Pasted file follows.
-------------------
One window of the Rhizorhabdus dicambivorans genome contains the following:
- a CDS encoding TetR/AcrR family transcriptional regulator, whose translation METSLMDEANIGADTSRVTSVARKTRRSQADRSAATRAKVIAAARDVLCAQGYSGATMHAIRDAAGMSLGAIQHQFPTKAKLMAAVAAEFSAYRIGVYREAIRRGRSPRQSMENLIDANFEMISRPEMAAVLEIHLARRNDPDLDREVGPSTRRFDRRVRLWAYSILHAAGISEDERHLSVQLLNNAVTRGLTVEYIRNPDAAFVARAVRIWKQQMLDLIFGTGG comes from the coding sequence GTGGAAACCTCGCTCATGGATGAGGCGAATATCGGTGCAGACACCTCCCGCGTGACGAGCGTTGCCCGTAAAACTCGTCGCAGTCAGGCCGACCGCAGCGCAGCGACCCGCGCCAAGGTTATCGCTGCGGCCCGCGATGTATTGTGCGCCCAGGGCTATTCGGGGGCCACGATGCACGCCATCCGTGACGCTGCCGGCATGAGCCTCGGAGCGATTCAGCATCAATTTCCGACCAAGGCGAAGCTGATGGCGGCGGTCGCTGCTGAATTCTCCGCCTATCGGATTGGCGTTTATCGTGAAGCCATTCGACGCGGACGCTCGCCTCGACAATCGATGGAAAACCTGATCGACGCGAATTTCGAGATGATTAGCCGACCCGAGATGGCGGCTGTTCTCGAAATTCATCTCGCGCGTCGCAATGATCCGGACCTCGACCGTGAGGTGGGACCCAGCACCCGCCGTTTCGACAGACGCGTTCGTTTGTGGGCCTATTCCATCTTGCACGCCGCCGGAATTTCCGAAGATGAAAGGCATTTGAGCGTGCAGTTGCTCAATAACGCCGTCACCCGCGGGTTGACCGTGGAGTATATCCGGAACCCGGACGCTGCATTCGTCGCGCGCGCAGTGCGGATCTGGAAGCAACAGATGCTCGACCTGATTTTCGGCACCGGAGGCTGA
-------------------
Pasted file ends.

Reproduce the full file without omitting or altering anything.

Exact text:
One window of the Rhizorhabdus dicambivorans genome contains the following:
- a CDS encoding TetR/AcrR family transcriptional regulator, whose translation METSLMDEANIGADTSRVTSVARKTRRSQADRSAATRAKVIAAARDVLCAQGYSGATMHAIRDAAGMSLGAIQHQFPTKAKLMAAVAAEFSAYRIGVYREAIRRGRSPRQSMENLIDANFEMISRPEMAAVLEIHLARRNDPDLDREVGPSTRRFDRRVRLWAYSILHAAGISEDERHLSVQLLNNAVTRGLTVEYIRNPDAAFVARAVRIWKQQMLDLIFGTGG comes from the coding sequence GTGGAAACCTCGCTCATGGATGAGGCGAATATCGGTGCAGACACCTCCCGCGTGACGAGCGTTGCCCGTAAAACTCGTCGCAGTCAGGCCGACCGCAGCGCAGCGACCCGCGCCAAGGTTATCGCTGCGGCCCGCGATGTATTGTGCGCCCAGGGCTATTCGGGGGCCACGATGCACGCCATCCGTGACGCTGCCGGCATGAGCCTCGGAGCGATTCAGCATCAATTTCCGACCAAGGCGAAGCTGATGGCGGCGGTCGCTGCTGAATTCTCCGCCTATCGGATTGGCGTTTATCGTGAAGCCATTCGACGCGGACGCTCGCCTCGACAATCGATGGAAAACCTGATCGACGCGAATTTCGAGATGATTAGCCGACCCGAGATGGCGGCTGTTCTCGAAATTCATCTCGCGCGTCGCAATGATCCGGACCTCGACCGTGAGGTGGGACCCAGCACCCGCCGTTTCGACAGACGCGTTCGTTTGTGGGCCTATTCCATCTTGCACGCCGCCGGAATTTCCGAAGATGAAAGGCATTTGAGCGTGCAGTTGCTCAATAACGCCGTCACCCGCGGGTTGACCGTGGAGTATATCCGGAACCCGGACGCTGCATTCGTCGCGCGCGCAGTGCGGATCTGGAAGCAACAGATGCTCGACCTGATTTTCGGCACCGGAGGCTGA